## Search Results

1. Select the Loads workflow tab.
2. Select Seismic Loading from the Loading menu.

4. In the Seismic Load dialog, enter the Seismic Coefficient, Orientation and staging information (see below for details) and select OK.

## Seismic Coefficient

The Seismic Coefficient is a dimensionless coefficient that represents the (maximum) earthquake acceleration as a fraction of the acceleration due to gravity. Typical values are in the range of 0.1 to 0.3.

When a seismic coefficient is defined, an additional Body Force will be applied to each finite element in the mesh, as follows:

Seismic Force = Seismic Coefficient * Body Force (due to gravity)

= Seismic Coefficient * (volume of element * Unit Weight of element material)

Body Force (due to gravity) is simply the self-weight of a finite element. The Seismic body force is vectorially added to the (downward) Body Force that exists due to gravity, to obtain the total body force acting on the element.

NOTE: acceleration due to gravity (g = 9.81 m/s2) is already incorporated into the Unit Weight of Material (remember that the dimensions of Unit Weight are force/volume), and therefore does not explicitly appear in the above equation. The Unit Weight of material is the Unit Weight that is defined for each material in the Define Material Properties dialog, when Body Force is included with the Initial Element Loading (see below).

If Body Force is not included in the Initial Element Loading, then the applied Seismic Force will be zero, even if a non-zero seismic coefficient is defined in the Seismic Load dialog. You must remember this if you want to use Seismic Load in combination with Constant Field Stress, since by default, the Initial Element Loading for Constant Field Stress is Field Stress Only.

## Orientation

There are two options for defining the Orientation of a Seismic Load:

It is important to remember that the RS3 seismic load option is a pseudo-static analysis, and the seismic force will be simultaneously applied to all solid elements at the specified Orientation. If you wish to consider seismic force at other orientations, you will have to manually carry out a sensitivity analysis (i.e. re-run the analysis for a range of different orientations in order to evaluate the effect of seismic force direction on the analysis results).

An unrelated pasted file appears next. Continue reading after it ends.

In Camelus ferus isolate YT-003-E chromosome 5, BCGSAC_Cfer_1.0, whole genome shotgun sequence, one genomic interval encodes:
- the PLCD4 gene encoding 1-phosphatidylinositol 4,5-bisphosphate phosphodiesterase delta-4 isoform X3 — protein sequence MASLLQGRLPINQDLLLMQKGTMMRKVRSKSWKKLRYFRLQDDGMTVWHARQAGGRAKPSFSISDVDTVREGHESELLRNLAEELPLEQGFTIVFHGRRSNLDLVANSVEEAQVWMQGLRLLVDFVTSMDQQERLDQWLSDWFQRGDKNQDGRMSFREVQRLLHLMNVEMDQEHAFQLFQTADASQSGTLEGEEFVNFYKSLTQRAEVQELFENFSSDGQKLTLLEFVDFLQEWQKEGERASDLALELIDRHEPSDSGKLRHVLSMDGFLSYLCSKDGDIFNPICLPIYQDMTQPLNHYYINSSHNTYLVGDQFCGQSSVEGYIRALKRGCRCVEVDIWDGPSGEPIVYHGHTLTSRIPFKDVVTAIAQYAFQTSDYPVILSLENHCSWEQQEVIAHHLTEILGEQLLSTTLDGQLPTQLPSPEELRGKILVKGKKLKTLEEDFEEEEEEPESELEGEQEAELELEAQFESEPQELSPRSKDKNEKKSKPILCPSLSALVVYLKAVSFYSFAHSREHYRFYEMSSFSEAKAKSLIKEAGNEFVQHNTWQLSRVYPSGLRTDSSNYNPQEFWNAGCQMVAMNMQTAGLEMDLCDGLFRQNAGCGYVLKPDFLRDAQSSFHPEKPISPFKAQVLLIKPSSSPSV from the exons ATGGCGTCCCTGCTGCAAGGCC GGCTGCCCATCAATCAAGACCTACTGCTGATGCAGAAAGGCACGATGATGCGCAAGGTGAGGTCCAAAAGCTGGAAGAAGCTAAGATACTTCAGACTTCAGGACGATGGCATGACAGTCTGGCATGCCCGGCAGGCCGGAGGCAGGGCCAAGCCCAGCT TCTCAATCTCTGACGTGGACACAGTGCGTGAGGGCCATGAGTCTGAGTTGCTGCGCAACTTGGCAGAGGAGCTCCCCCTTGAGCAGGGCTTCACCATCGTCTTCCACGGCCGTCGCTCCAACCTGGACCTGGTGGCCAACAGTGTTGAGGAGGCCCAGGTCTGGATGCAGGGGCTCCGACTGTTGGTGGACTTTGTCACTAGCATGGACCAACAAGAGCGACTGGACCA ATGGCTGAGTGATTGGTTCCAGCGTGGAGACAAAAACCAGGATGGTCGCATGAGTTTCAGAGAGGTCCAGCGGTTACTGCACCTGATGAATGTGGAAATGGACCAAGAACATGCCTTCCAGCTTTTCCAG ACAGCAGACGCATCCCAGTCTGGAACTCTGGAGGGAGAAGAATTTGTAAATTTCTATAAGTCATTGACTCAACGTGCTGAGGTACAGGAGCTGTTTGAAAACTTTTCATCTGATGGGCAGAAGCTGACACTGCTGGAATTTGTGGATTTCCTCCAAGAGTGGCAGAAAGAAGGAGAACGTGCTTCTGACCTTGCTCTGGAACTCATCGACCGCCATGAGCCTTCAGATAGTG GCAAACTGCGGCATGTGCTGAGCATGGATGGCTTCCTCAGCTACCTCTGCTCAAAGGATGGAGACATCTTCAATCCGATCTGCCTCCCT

## Application of Seismic Coefficient

The Application of Seismic Coefficient option allows you to specify the stage(s) at which the seismic load is applied.

### APPLY IN STAGE

The Apply in Stage option allows you to select the stage at which the seismic load will be applied. Strictly speaking, the seismic load should be applied at the final stage of excavation. If seismic load is applied at an intermediate stage of excavation, the effect of the load will propagate to all subsequent stages (i.e. the seismic load is not removed at subsequent stages, after the initial stage of application).

### STAGE FACTORS

You can also define seismic staging by using Stage Factors. Select the Stage Load checkbox and select the Add Stage button for each stage. As each stage is added, a row will appear that allows you to define a stage factor at each stage. The stage factor is multiplied by the seismic coefficient to obtain the actual coefficient used at each stage (e.g. if the seismic coefficient = 0.2 and the stage factor = 0.5, then the actual seismic coefficient applied at that stage will be 0.2 * 0.5 = 0.1). This allows you to increase or decrease the applied seismic load at any stage. To remove the seismic load at a stage enter stage factor = 0.